4.5 Stars I just absolutely love diving deeper and deeper into this fantastically haunting world the Libba Bray has created. Before the Devil Breaks You continues the adventures of our incredible cast of characters as they learn more about their Diviners powers and the ghostly threat looming over New York. The Diviners learn more about themselves and their history as they prepare for this epic battle that is sure to test them in ways they won’t expect. Things I Liked Ward Island and the exploration of mental health in the 1920s (including continuing to highlight the unseemly parts of US history including the forced sterilization). I also really loved how the Diviners and the Ward Island residents were foiled - where the Diviners were often revered (though not by everyone) and the Ward Island residents were rejected, even though they both have a similar 'otherness' to them. I loved how everyone really came together in this story. We get to see all the Diviners discovering more of their powers and working together, strengthening bonds and continuing the amazing friendships we see in the first two books. Once again, the characters in this series are standouts, and together they form amazing dynamics that completely draw me in and feel so real and genuine. Memphis and Isaiah's brotherly relationship is perfection and feels so earnest. I LOVED seeing all of the girls supporting each other and forming this incredible 1920s girl gang of amazing characters. My favorite romance in the story remained Memphis and Theta, they are adorable perfect and I love them a lot. I didn’t much care for the other romances - I didn’t hate them, I didn’t love them, I didn’t really care. I surprising liked the King of Crows in BTDBY. We get to learn more about him and his origins, as well as his goals and his plan for the Diviners. He actually became a villain in this story, instead of a ghostly idea (which is what I felt he was in Lair of Dreams). And he is a real threatening presence that hold a lot of power, but isn’t infallible. The chapter, “The Dead” was my favorite chapter in the entire book. It was raw, gripping, and thought-provoking. It was such an ambient chapter that set the tone and further established the atmosphere for the story and created a real-world, lived in feeling to all the ghostly problems the Diviners faced. Things I Didn’t Like I wanted more from Henry! I loved that he really got to shine in Lair of Dreams, but I felt like we barely saw him here. He very much returned to a side character, and that was a little disappointing. Though I did absolutely love seeing more of his friendship with Ling. I didn’t like Jake Marlowe at - he is such an awful person and I hate him. He is scum in human form. I was so frustrated with Ling because she still admired him for his scientific advancements and could separate the person from the work with Marlowe, but not with Sister Walker who was nowhere near as awful. And I didn’t really liked Jericho and Mabel’s storylines that were related to Marlowe - they were weaker points of the story for me. These characters are so completely in my heart and I love them so much. I become so invested in their story and their journey and I want to spend time with them. The 1920s setting is also on of my favorite historical settings I’ve ever read - there’s a perfect blend of paranormals that’s grounded in raw honesty. Before the Devil Breaks You is an amazing addition to an outstanding series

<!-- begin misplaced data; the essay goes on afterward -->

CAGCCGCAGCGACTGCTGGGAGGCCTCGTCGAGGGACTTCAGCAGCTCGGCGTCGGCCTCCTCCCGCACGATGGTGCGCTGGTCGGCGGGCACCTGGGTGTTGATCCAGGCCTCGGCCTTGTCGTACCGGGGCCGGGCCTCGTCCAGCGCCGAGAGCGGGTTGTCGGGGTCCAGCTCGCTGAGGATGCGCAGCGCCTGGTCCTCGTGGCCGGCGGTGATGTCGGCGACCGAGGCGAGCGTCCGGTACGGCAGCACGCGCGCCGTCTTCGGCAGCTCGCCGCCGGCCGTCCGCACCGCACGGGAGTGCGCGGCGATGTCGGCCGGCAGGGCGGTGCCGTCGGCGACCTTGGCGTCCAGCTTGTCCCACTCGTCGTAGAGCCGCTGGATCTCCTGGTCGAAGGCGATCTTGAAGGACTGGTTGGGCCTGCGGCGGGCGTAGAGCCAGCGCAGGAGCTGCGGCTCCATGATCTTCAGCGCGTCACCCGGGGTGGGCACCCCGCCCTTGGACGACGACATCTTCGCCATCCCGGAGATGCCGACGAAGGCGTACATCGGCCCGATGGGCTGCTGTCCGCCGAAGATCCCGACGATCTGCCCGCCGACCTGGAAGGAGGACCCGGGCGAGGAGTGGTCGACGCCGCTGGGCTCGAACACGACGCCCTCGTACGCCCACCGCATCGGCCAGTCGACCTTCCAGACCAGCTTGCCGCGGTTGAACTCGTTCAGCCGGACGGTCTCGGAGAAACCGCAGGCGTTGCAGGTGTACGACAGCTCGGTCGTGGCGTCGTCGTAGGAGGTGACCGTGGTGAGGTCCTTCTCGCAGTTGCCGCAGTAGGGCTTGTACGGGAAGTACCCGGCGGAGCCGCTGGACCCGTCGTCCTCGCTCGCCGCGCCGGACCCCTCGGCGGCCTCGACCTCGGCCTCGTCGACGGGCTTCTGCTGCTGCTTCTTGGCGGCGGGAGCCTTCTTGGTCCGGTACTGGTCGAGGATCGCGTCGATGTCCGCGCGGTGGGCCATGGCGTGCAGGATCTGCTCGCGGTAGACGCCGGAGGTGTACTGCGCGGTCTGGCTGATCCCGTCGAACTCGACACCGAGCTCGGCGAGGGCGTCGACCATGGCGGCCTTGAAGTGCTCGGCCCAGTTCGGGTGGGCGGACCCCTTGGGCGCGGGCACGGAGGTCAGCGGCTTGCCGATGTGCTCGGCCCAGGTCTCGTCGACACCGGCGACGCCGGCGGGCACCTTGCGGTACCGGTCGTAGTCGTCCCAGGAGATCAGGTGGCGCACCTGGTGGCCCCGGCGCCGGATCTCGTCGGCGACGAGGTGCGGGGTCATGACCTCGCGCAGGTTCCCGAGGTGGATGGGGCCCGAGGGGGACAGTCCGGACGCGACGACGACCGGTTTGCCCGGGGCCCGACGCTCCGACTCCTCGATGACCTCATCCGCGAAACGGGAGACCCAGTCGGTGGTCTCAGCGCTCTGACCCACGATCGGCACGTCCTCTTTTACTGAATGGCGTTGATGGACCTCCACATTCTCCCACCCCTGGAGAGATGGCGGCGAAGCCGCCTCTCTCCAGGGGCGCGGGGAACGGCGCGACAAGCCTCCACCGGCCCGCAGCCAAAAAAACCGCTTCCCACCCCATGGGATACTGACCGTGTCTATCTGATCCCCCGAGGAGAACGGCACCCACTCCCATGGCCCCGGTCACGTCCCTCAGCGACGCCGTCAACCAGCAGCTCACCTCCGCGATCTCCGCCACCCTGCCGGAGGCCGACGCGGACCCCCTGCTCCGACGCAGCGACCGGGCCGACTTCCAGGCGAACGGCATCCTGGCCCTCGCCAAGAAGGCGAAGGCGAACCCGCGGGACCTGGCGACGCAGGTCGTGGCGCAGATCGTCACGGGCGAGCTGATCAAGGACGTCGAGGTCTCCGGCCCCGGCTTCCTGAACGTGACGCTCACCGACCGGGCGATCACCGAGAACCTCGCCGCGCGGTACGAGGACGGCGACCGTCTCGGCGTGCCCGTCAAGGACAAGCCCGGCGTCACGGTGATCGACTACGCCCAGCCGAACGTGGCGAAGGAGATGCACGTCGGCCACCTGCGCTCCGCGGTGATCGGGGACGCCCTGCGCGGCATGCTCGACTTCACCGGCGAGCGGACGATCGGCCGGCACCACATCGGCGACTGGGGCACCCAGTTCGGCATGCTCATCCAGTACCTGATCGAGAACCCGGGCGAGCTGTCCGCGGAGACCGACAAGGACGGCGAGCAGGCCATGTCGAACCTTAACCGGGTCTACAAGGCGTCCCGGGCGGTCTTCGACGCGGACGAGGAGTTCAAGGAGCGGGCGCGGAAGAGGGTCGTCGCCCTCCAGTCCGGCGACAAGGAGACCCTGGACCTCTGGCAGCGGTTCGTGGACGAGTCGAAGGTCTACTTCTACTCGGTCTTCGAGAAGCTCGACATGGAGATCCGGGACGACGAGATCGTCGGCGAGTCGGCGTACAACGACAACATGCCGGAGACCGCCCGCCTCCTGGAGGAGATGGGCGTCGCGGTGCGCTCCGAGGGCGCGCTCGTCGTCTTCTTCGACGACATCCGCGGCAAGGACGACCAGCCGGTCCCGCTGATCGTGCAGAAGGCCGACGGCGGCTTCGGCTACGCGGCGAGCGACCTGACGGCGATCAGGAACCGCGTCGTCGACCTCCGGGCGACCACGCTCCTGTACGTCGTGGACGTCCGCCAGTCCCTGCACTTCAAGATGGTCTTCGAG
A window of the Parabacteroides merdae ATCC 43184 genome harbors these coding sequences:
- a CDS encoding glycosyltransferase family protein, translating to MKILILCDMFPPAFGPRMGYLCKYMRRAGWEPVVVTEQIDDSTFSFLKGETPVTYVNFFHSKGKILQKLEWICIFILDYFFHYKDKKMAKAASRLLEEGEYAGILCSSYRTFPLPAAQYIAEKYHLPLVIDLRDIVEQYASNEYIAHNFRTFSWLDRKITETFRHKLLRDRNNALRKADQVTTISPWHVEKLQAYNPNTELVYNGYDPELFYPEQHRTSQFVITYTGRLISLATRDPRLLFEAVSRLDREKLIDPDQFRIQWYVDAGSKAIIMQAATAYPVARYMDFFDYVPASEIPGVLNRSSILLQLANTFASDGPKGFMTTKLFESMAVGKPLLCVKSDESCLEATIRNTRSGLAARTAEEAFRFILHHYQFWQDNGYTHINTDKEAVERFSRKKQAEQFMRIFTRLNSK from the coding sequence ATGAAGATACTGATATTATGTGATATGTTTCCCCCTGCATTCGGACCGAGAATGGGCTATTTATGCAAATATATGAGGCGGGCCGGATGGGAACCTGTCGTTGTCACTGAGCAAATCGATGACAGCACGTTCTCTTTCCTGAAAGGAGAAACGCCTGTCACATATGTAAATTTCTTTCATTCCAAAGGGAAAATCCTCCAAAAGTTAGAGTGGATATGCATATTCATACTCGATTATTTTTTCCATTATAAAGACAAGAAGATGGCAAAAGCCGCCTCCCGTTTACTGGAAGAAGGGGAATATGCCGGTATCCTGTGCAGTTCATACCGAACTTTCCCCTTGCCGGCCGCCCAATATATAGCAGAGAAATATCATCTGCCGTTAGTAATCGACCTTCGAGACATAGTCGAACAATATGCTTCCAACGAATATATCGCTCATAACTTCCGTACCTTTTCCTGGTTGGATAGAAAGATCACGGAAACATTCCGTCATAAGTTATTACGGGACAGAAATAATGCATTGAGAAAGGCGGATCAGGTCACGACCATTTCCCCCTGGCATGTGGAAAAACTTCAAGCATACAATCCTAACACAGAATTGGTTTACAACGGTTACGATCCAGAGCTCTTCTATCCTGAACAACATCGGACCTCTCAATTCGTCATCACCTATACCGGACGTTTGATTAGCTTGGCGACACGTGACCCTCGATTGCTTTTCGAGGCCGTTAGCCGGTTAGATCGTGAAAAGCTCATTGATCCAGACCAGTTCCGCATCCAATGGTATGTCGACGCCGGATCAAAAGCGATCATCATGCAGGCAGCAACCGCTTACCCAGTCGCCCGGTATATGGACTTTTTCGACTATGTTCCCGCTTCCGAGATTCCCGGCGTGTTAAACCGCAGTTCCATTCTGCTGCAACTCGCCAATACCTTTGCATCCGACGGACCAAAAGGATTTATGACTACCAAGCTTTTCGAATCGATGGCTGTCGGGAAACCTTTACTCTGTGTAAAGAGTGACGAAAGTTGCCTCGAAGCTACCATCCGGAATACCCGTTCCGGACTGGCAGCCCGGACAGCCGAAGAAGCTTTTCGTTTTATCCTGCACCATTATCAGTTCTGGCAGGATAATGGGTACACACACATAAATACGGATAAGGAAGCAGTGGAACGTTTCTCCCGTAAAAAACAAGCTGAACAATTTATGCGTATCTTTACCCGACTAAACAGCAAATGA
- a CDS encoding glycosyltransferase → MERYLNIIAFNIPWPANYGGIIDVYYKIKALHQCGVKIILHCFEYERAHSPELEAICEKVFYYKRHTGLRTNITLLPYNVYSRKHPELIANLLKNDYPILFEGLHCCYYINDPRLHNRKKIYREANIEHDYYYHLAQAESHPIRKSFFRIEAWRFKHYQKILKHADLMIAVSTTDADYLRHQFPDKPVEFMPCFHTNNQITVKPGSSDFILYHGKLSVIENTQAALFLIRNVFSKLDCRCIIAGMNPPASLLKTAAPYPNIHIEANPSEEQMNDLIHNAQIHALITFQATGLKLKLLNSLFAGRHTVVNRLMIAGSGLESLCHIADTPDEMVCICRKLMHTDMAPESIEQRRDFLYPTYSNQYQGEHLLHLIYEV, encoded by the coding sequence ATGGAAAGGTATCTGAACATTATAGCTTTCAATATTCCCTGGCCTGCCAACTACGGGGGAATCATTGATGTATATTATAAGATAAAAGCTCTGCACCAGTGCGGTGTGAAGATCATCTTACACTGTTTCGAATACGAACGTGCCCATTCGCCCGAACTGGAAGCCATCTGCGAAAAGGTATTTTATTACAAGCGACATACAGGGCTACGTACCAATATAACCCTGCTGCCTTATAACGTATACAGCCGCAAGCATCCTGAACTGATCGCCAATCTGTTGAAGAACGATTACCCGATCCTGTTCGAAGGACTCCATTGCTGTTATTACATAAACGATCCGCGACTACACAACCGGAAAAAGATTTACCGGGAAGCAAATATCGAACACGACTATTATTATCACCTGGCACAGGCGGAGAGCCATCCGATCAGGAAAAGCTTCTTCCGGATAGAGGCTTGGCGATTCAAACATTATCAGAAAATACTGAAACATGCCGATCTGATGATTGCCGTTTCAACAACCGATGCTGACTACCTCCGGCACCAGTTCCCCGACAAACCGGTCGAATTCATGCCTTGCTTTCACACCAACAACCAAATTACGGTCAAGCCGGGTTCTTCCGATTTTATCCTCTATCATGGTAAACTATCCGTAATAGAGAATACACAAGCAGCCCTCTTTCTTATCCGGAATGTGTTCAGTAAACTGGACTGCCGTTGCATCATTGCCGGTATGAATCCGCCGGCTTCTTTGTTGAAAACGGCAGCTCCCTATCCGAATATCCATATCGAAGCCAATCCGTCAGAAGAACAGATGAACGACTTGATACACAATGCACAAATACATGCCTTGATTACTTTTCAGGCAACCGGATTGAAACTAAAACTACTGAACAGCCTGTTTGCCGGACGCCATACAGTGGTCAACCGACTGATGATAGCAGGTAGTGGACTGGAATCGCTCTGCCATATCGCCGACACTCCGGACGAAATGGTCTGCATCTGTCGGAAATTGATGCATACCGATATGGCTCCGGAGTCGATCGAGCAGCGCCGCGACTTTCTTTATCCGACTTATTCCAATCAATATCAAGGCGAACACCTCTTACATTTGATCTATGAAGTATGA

The best way to describe this book is an entire season of a TV show. There are 8 main POV characters (and numerous secondary and tertiary characters) and their storylines don't always overlap. They have their own arcs with rises and falls that often complement each other, but don't always match. But then you get to the season finale...and it's huge in scope and impact and emotions. The first 1/4 of the book is a little slow, a lot of dominoes were set up. and characters were (re)introduced. But any slowness in the set up pays off x100. And it pays off in this emotional catharsis. The characters get soaring victories, moments of happiness and joy. And for every victory, there’s a tragedy, a moment that’s written to calibrate exactly the maximal pain. On top of all this wonderful character development is this underlying musing on America and its place in history. It's very well developed and well researched and feel so relevant today. Bray has created characters that I care about deeply, and I can't wait to see how all these complex story lines resolve in the final book. (Final note - listen to the audiobooks of this series. They’re so great.)